Author: Elizabeth Green
Publisher: W. W. Norton & Company
Release Date: 2014-08-04
A New York Times Notable Book "A must-read book for every American teacher and taxpayer." —Amanda Ripley, author of The Smartest Kids in the World Launched with a hugely popular New York Times Magazine cover story, Building a Better Teacher sparked a national conversation about teacher quality and established Elizabeth Green as a leading voice in education. Green's fascinating and accessible narrative dispels the common myth of the "natural-born teacher" and introduces maverick educators exploring the science behind their art. Her dramatic account reveals that great teaching is not magic, but a skill—a skill that can be taught. Now with a new afterword that offers a guide on how to identify—and support—great teachers, this provocative and hopeful book "should be part of every new teacher’s education" (Washington Post).
Home schooling has long been regarded as a last resort, particularly by African-American families. But in this inspirational and practical memoir, Paula Penn-Nabrit shares her intimate experiences of home-schooling her three sons, Charles, Damon, and Evan. Paula and her husband, C. Madison, decided to home-school their children after racial incidents at public and private schools led them to the conclusion that the traditional educational system would be damaging to their sons’ self-esteem. This decision was especially poignant for the Nabrit family because C. Madison’s uncle was the famed civil rights attorney James Nabrit, who, with Thurgood Marshall, had argued Brown v. Board of Education before the U.S. Supreme Court; to other members of their family, it seemed as if Paula and C. Madison were turning their backs on a rich educational legacy. But ultimately, Paula and C. Madison felt that they knew what was best for their sons. So in 1991—when Evan was nine and twins Charles and Damon were eleven—the children were withdrawn from the exclusive country day school they’d been attending. In Morning by Morning, Paula Penn-Nabrit discusses her family’s emotional transition to home schooling and shares the nuts and bolts of the boys’ educational experience. She explains how she and her husband developed a curriculum, provided adequate exposure to the arts as well as quiet time for reflection and meditation, initiated quality opportunities for volunteerism, and sought out athletic activities for their sons. At the end of each chapter, she offers advice on how readers can incorporate some of the steps her family took—even if they aren’t able to home-school; plus, there’s a website resource guide at the end of the book. Charles and Damon were eventually admitted to Princeton, and Evan attended Amherst College. But Morning by Morning is frank about the challenges the boys faced in their transition from home schooling to the college experience, and Penn-Nabrit reflects on some things she might have done differently. With great warmth and perception, Paula Penn-Nabrit discusses her personal experience and the amazing outcome of her home-schooling experience: three spiritually and intellectually well balanced sons who attended some of the top educational institutions in this country. What we learned from home schooling: -Use your time wisely. -Education is more than academics. -The idea of parent as teacher doesn’t have to end at kindergarten. -The family is our introduction to community. -Extended family is a safety net. -Yes, kids really do better in environments designed for them. -Travel is an education. -Athletics is more than competitive sports. -Get used to diversity. -It’s okay if your kids get angry at you—they’ll get over it! -from Morning by Morning From the Hardcover edition.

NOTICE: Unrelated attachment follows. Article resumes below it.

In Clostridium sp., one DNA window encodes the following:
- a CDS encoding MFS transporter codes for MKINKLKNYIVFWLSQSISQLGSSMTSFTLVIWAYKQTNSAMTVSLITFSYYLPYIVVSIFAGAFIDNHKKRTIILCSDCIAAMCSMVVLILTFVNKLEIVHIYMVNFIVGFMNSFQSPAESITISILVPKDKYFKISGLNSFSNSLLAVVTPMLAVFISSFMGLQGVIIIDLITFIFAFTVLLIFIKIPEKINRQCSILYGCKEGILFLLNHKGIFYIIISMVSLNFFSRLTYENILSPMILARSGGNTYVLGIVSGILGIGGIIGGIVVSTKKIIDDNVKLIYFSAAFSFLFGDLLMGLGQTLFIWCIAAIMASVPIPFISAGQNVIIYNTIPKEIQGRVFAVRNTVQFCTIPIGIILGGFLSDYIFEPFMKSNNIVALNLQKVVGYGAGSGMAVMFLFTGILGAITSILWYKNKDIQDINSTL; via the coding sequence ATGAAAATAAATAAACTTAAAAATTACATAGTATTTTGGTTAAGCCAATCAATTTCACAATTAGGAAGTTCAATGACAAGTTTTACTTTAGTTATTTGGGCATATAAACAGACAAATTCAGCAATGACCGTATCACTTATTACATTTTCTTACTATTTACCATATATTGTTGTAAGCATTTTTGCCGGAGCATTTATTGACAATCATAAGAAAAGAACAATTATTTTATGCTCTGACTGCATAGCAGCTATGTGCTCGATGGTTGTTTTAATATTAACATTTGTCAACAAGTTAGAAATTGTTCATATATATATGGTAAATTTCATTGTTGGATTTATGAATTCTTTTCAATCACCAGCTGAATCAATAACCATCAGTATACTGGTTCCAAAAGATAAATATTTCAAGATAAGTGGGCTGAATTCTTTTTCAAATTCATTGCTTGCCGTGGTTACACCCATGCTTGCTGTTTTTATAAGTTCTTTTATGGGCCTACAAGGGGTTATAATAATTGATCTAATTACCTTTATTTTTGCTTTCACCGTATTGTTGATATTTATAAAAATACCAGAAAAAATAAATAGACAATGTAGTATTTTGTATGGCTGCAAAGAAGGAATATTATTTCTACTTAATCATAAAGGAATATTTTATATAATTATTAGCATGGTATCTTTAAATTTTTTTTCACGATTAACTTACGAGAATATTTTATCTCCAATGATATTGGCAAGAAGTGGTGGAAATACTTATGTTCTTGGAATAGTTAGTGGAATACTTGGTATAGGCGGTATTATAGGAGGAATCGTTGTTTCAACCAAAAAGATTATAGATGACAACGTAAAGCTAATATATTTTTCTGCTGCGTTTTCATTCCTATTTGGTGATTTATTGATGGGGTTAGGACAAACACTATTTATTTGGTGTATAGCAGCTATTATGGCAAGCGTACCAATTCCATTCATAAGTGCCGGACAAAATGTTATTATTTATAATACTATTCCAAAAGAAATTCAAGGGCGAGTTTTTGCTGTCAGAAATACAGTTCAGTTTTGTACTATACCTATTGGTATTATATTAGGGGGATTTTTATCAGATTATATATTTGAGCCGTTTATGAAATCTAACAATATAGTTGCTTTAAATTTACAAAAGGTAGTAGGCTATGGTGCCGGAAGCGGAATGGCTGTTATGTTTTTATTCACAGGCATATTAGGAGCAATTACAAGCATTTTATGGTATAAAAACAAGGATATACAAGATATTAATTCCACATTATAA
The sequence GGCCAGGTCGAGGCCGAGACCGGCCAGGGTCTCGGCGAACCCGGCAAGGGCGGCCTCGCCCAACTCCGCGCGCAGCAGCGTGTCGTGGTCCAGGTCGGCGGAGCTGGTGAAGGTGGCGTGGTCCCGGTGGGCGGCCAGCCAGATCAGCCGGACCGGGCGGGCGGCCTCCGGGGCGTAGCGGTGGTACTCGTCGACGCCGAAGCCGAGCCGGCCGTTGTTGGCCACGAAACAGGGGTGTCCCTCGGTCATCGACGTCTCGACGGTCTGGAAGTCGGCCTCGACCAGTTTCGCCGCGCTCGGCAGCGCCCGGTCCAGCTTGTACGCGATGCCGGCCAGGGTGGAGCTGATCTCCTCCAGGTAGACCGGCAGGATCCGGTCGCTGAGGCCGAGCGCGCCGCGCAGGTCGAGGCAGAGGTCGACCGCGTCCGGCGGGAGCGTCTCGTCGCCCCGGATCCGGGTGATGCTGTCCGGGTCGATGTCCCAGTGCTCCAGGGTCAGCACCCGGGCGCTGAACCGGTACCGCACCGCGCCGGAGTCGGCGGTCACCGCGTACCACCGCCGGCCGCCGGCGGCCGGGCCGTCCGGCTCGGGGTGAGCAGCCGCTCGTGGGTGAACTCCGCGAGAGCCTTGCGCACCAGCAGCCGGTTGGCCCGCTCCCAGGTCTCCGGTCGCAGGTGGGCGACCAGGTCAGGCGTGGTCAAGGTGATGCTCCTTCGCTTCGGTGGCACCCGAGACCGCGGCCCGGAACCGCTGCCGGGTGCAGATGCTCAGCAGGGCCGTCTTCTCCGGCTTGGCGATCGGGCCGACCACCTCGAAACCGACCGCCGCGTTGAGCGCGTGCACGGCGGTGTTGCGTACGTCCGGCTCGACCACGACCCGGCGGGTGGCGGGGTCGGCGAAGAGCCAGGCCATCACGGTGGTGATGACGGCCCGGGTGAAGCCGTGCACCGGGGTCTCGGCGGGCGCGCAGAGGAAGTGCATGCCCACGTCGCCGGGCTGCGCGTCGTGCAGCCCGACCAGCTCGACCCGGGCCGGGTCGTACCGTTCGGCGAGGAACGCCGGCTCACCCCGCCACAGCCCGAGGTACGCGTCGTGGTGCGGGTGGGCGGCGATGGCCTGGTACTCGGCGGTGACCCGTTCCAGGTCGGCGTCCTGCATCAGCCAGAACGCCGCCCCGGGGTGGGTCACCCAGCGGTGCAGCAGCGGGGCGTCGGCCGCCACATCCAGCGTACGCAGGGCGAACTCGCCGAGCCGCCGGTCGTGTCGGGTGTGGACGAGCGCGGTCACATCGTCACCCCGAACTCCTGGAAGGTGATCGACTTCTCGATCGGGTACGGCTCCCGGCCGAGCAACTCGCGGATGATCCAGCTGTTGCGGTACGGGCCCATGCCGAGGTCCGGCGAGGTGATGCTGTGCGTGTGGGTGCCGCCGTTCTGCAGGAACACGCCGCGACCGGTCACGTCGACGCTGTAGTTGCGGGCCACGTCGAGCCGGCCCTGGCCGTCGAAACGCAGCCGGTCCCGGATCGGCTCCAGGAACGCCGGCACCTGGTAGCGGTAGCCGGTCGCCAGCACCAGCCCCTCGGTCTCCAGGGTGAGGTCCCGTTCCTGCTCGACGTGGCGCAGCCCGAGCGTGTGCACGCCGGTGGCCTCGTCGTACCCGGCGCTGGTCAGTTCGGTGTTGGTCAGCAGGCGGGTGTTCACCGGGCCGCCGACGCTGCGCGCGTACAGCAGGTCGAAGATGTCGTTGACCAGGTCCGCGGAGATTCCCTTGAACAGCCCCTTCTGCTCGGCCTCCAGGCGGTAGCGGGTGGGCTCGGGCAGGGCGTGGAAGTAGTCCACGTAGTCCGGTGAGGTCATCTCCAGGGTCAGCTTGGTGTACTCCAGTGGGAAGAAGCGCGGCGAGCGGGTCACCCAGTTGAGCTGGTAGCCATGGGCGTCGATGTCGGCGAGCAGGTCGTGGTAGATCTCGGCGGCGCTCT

Author: Joe Clement
Publisher: Chicago Review Press
Release Date: 2017-10-01
As two veteran teachers who have taught thousands of students, Joe Clement and Matt Miles have seen firsthand how damaging technology overuse and misuse has been to our students. Rather than becoming better problem solvers, kids look to Google to answer their questions for them. Rather than deepening students' intellectual curiosity, educational technology is too often cumbersome and distracting, causing needless frustration and greatly extending homework time. Rather than becoming the great equalizer, electronic devices are widening the achievement gap. On a mission to educate and empower parents, Clement and Miles provide many real-world examples and cite multiple studies showing how technology use has created a wide range of cognitive and social deficits in our young people. They lift the veil on what's really going on at school: teachers who are powerless to curb cell phone distractions; zoned-out kids who act helpless and are unfocused, unprepared, and antisocial; administrators who are too-easily swayed by the pro-tech "science" sponsored by corporate technology purveyors. They provide action steps parents can take to demand change and make a compelling case for simpler, smarter, more effective forms of teaching and learning.